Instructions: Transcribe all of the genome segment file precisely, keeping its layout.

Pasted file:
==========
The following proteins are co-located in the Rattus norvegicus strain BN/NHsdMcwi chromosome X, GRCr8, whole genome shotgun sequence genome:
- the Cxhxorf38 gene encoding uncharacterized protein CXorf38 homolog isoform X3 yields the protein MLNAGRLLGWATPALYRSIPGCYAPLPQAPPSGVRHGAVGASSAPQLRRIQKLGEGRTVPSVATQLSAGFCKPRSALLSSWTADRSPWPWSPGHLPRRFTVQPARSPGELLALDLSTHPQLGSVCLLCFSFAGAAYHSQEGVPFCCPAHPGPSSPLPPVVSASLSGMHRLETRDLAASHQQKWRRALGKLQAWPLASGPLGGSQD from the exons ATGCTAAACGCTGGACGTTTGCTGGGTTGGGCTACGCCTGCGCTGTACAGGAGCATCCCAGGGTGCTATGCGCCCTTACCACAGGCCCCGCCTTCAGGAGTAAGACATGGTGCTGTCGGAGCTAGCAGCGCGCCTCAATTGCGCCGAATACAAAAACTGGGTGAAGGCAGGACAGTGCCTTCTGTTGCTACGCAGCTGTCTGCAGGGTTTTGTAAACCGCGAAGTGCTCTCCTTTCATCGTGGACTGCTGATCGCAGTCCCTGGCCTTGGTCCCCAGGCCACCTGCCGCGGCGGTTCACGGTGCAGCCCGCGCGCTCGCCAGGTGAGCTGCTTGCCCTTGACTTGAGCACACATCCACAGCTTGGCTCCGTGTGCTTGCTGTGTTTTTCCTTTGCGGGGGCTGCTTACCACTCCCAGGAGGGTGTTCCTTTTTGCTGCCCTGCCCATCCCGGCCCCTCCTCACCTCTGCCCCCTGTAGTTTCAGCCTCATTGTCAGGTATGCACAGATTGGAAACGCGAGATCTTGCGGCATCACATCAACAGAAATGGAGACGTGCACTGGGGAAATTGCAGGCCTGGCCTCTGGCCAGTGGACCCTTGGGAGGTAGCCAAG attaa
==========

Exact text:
The following proteins are co-located in the Rattus norvegicus strain BN/NHsdMcwi chromosome X, GRCr8, whole genome shotgun sequence genome:
- the Cxhxorf38 gene encoding uncharacterized protein CXorf38 homolog isoform X3 yields the protein MLNAGRLLGWATPALYRSIPGCYAPLPQAPPSGVRHGAVGASSAPQLRRIQKLGEGRTVPSVATQLSAGFCKPRSALLSSWTADRSPWPWSPGHLPRRFTVQPARSPGELLALDLSTHPQLGSVCLLCFSFAGAAYHSQEGVPFCCPAHPGPSSPLPPVVSASLSGMHRLETRDLAASHQQKWRRALGKLQAWPLASGPLGGSQD from the exons ATGCTAAACGCTGGACGTTTGCTGGGTTGGGCTACGCCTGCGCTGTACAGGAGCATCCCAGGGTGCTATGCGCCCTTACCACAGGCCCCGCCTTCAGGAGTAAGACATGGTGCTGTCGGAGCTAGCAGCGCGCCTCAATTGCGCCGAATACAAAAACTGGGTGAAGGCAGGACAGTGCCTTCTGTTGCTACGCAGCTGTCTGCAGGGTTTTGTAAACCGCGAAGTGCTCTCCTTTCATCGTGGACTGCTGATCGCAGTCCCTGGCCTTGGTCCCCAGGCCACCTGCCGCGGCGGTTCACGGTGCAGCCCGCGCGCTCGCCAGGTGAGCTGCTTGCCCTTGACTTGAGCACACATCCACAGCTTGGCTCCGTGTGCTTGCTGTGTTTTTCCTTTGCGGGGGCTGCTTACCACTCCCAGGAGGGTGTTCCTTTTTGCTGCCCTGCCCATCCCGGCCCCTCCTCACCTCTGCCCCCTGTAGTTTCAGCCTCATTGTCAGGTATGCACAGATTGGAAACGCGAGATCTTGCGGCATCACATCAACAGAAATGGAGACGTGCACTGGGGAAATTGCAGGCCTGGCCTCTGGCCAGTGGACCCTTGGGAGGTAGCCAAG attaa